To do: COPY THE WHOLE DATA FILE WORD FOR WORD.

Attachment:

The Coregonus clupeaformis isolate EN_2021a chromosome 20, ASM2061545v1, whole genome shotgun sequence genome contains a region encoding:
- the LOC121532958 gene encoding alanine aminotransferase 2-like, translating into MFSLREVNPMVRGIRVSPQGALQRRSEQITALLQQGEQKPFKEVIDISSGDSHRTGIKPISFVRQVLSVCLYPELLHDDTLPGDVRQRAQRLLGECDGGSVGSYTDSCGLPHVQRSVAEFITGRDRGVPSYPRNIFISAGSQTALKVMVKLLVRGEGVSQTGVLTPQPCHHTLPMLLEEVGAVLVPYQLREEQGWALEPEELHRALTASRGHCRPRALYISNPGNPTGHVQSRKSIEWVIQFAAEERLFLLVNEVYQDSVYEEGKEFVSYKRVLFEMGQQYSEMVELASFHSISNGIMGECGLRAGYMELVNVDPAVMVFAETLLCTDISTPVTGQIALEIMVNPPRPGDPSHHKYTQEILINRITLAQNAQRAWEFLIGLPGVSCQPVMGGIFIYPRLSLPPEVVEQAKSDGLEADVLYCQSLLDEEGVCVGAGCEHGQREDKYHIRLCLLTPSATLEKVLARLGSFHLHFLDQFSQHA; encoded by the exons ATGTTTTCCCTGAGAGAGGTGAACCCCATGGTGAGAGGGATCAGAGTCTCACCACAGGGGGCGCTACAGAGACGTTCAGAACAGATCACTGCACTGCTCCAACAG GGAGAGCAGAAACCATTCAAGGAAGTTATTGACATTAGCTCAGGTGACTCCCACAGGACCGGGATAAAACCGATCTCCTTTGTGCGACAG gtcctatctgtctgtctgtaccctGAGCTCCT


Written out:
The Coregonus clupeaformis isolate EN_2021a chromosome 20, ASM2061545v1, whole genome shotgun sequence genome contains a region encoding:
- the LOC121532958 gene encoding alanine aminotransferase 2-like, translating into MFSLREVNPMVRGIRVSPQGALQRRSEQITALLQQGEQKPFKEVIDISSGDSHRTGIKPISFVRQVLSVCLYPELLHDDTLPGDVRQRAQRLLGECDGGSVGSYTDSCGLPHVQRSVAEFITGRDRGVPSYPRNIFISAGSQTALKVMVKLLVRGEGVSQTGVLTPQPCHHTLPMLLEEVGAVLVPYQLREEQGWALEPEELHRALTASRGHCRPRALYISNPGNPTGHVQSRKSIEWVIQFAAEERLFLLVNEVYQDSVYEEGKEFVSYKRVLFEMGQQYSEMVELASFHSISNGIMGECGLRAGYMELVNVDPAVMVFAETLLCTDISTPVTGQIALEIMVNPPRPGDPSHHKYTQEILINRITLAQNAQRAWEFLIGLPGVSCQPVMGGIFIYPRLSLPPEVVEQAKSDGLEADVLYCQSLLDEEGVCVGAGCEHGQREDKYHIRLCLLTPSATLEKVLARLGSFHLHFLDQFSQHA; encoded by the exons ATGTTTTCCCTGAGAGAGGTGAACCCCATGGTGAGAGGGATCAGAGTCTCACCACAGGGGGCGCTACAGAGACGTTCAGAACAGATCACTGCACTGCTCCAACAG GGAGAGCAGAAACCATTCAAGGAAGTTATTGACATTAGCTCAGGTGACTCCCACAGGACCGGGATAAAACCGATCTCCTTTGTGCGACAG gtcctatctgtctgtctgtaccctGAGCTCCT